Translate Pascal into Haskell

Kalium is a research project. The goal is to generate idiomatic functional code from imperative code. The source language is Pascal (because it's easy to implement), and the target language is Haskell (because it's powerful).

The translator itself is written in Haskell and hosted on GitHub. Contributions are welcome, so feel free to open an issue or create a pull request.

Why bother?

There are reasons to believe that functional paradigm is superior. The incomplete list being:

  • Code becomes more concise and flexible—thanks to higher order functions.
  • Strong static typing helps to prevent bugs, but doesn't get in the way.
  • The lack of implicit state means that code is way eaiser to reason about and maintain.
  • Procedural/object-oriented concepts are embeddable using modern techniques (state monad, lenses).
  • Parallel and concurrent algorithms are way easier to implement.

Yet there's an unresolved question: what do we do with the existing codebase? Billions of lines of code are written in imperative languages. Manually rewriting every library is extremely tedious and can introduce new bugs.

The problem

Functional programming is based on λ-calculus, whereas imperative programming takes Turing-machine model as its basis. But these are equivalent—for every program there's a direct translation from one model to another.

The actual problem is not the translation itself, but preserving the higher-order abstractions. And this is really difficult (probably impossible) to accomplish, as those abstractions live inside the programmer's head, not in the code. However, the code contains various reflections of those abstractions (such as functions and data types), so there should be a way to extract some information and use it to translate the program.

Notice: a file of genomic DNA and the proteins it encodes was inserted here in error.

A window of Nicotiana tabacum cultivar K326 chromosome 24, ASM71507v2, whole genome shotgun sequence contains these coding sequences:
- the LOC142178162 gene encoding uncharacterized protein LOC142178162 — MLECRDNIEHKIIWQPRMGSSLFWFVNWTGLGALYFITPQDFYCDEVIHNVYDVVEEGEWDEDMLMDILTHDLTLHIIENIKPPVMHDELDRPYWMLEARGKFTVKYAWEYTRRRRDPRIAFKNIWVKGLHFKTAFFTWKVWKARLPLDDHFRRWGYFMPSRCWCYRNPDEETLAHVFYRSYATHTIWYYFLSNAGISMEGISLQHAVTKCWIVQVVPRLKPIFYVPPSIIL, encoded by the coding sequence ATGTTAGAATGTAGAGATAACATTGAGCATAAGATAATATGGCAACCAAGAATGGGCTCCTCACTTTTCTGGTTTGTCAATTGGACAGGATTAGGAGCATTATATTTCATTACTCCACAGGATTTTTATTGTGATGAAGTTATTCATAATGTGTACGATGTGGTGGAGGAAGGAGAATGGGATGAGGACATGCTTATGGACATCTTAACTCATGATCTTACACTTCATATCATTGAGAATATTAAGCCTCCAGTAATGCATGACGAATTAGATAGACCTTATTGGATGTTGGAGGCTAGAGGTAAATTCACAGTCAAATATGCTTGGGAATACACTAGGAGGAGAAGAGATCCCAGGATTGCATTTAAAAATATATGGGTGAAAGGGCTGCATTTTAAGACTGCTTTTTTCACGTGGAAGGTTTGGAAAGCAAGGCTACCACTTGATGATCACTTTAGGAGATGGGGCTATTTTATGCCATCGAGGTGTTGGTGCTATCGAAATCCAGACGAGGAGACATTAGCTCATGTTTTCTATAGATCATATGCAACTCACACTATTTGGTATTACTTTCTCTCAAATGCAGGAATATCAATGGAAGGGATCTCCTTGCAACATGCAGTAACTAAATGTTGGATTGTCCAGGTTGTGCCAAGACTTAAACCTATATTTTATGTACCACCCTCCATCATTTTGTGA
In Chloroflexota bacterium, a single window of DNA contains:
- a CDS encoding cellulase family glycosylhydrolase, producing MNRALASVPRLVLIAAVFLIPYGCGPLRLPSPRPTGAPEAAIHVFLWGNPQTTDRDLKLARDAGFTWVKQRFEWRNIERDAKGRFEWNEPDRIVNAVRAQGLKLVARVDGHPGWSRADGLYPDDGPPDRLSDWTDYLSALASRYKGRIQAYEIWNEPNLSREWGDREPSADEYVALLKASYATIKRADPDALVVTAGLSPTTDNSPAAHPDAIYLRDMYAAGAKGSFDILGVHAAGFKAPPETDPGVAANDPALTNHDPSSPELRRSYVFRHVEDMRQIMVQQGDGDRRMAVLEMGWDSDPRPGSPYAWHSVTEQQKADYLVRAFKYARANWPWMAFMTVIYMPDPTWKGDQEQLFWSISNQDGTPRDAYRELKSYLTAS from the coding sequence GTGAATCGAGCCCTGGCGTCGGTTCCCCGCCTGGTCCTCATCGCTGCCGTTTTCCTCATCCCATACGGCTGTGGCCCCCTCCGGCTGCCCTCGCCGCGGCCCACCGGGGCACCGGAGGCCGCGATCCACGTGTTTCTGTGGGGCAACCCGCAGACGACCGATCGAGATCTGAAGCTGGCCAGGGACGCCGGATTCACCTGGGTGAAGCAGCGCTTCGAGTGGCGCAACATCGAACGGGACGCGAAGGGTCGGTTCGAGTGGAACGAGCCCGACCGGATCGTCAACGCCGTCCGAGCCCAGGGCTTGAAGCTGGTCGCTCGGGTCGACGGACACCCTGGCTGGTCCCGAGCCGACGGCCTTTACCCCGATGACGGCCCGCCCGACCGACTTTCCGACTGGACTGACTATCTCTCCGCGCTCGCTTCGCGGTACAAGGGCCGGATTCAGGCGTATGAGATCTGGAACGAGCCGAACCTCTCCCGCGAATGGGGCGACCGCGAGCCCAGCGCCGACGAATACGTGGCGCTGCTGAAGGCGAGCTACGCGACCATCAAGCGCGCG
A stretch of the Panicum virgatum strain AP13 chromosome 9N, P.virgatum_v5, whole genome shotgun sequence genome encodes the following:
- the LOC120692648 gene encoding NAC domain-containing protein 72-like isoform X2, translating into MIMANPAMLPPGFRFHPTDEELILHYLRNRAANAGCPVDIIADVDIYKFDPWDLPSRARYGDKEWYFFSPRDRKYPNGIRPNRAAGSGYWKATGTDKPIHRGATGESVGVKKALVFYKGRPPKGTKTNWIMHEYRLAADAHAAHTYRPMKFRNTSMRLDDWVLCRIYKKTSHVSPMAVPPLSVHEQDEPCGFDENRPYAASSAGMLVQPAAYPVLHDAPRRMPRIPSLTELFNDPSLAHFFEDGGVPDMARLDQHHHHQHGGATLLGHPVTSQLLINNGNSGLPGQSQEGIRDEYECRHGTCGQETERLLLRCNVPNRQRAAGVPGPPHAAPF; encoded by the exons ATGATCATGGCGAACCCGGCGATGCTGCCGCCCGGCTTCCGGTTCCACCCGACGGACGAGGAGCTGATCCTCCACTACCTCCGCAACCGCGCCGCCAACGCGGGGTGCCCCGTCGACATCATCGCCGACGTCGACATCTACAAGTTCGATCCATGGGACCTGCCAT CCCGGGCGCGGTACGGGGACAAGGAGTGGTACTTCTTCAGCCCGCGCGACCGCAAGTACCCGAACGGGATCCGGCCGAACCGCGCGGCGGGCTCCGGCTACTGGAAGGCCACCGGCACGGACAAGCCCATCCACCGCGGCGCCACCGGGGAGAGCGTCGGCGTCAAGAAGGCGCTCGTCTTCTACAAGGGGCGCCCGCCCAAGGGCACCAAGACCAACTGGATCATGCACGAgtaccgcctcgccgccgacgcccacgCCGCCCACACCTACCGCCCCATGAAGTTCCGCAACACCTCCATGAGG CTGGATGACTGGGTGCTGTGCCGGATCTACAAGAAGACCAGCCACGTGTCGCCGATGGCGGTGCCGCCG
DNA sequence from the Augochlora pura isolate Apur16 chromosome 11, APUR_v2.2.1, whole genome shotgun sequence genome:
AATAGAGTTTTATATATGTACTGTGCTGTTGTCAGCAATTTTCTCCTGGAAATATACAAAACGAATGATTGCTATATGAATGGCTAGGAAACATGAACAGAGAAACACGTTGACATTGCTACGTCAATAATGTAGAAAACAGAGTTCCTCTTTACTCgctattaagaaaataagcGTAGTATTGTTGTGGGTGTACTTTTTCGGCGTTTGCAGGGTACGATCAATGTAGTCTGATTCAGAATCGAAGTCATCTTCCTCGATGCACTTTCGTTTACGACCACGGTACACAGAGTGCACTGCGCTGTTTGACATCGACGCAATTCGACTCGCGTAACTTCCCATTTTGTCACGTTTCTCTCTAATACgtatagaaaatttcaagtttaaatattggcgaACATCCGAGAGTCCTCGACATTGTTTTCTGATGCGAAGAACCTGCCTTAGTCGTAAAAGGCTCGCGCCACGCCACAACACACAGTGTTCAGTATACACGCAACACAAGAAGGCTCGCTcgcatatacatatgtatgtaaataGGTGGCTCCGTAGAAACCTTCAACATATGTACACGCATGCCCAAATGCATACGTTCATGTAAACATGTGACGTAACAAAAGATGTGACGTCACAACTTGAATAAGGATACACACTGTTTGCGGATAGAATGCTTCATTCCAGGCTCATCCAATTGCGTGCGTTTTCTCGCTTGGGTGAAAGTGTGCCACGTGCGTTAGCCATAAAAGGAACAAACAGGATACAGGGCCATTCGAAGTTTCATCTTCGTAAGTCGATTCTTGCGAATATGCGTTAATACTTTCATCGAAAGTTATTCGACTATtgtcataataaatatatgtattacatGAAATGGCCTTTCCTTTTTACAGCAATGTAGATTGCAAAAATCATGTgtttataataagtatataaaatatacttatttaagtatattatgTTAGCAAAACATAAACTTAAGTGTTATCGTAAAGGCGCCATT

The solution

There's no obvious solution for this problem. Kalium aims to discover how far we can get. The core idea is pattern recognition. Numerous application of semantics-preserving transformations to the code can yield certain patterns, from which it is possible to extract high-level concepts.

The current roadmap is:

  1. Translate a simple imperative language to a functional language. The output code may not be beautiful/idiomatic.
  2. Find the ways to recover the initial quality of the input code, so the output is at least as good as the input.
  3. Discover the possibilities to make the resulting code better than original (e.g. automatic parallelization).


Kalium is far from its goal, but let's see what it currently can do. Cluttered imperative mess turns into a short and simple functional program:

Pascal Haskell
function f(a: LongInt): LongInt;
    i: Integer;
    f := 0;
    for i := 1 to a do begin
        f := f;
        f := f + i;

    k: LongInt;
    trash: Boolean;
    i, n: Integer;
    k := 1;
    trash := True;
    for i := 1 to n do begin
        k := k * i;
    k := f(k);
main :: IO ()
  = do n <- readLn
       print (f (product [1 .. n]))

f :: Int -> Int
f a = sum [1 .. a]
More examples

Can I help?

Sure! Fork the repo and do whatever you think is good, then create a pull request. If you don't know what to do—my email address can be found in commits—feel free to contact me.

Another way to contribute is to use Kalium and find its bugs, file feature requests, etc. These may come in handy: